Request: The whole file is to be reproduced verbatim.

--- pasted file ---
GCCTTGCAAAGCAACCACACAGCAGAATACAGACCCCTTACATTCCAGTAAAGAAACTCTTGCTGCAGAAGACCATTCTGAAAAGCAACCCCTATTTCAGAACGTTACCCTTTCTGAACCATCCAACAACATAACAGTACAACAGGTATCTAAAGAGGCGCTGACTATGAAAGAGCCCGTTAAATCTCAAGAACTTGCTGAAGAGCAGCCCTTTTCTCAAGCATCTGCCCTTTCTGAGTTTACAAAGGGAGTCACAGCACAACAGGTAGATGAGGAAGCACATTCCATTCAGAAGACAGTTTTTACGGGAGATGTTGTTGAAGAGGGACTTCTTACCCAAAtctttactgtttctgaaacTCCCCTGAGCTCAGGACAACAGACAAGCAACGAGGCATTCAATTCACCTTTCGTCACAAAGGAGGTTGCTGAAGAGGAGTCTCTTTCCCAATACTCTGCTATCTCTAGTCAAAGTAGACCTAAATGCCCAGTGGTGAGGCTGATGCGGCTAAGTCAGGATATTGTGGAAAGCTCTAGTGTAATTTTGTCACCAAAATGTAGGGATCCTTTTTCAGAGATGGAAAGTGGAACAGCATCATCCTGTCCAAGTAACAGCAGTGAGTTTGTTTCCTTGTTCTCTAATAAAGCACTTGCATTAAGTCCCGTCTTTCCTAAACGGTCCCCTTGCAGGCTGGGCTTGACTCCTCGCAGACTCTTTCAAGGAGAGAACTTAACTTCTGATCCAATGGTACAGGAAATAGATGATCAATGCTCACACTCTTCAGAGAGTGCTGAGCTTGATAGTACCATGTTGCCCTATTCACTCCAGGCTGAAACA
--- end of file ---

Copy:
GCCTTGCAAAGCAACCACACAGCAGAATACAGACCCCTTACATTCCAGTAAAGAAACTCTTGCTGCAGAAGACCATTCTGAAAAGCAACCCCTATTTCAGAACGTTACCCTTTCTGAACCATCCAACAACATAACAGTACAACAGGTATCTAAAGAGGCGCTGACTATGAAAGAGCCCGTTAAATCTCAAGAACTTGCTGAAGAGCAGCCCTTTTCTCAAGCATCTGCCCTTTCTGAGTTTACAAAGGGAGTCACAGCACAACAGGTAGATGAGGAAGCACATTCCATTCAGAAGACAGTTTTTACGGGAGATGTTGTTGAAGAGGGACTTCTTACCCAAAtctttactgtttctgaaacTCCCCTGAGCTCAGGACAACAGACAAGCAACGAGGCATTCAATTCACCTTTCGTCACAAAGGAGGTTGCTGAAGAGGAGTCTCTTTCCCAATACTCTGCTATCTCTAGTCAAAGTAGACCTAAATGCCCAGTGGTGAGGCTGATGCGGCTAAGTCAGGATATTGTGGAAAGCTCTAGTGTAATTTTGTCACCAAAATGTAGGGATCCTTTTTCAGAGATGGAAAGTGGAACAGCATCATCCTGTCCAAGTAACAGCAGTGAGTTTGTTTCCTTGTTCTCTAATAAAGCACTTGCATTAAGTCCCGTCTTTCCTAAACGGTCCCCTTGCAGGCTGGGCTTGACTCCTCGCAGACTCTTTCAAGGAGAGAACTTAACTTCTGATCCAATGGTACAGGAAATAGATGATCAATGCTCACACTCTTCAGAGAGTGCTGAGCTTGATAGTACCATGTTGCCCTATTCACTCCAGGCTGAAACA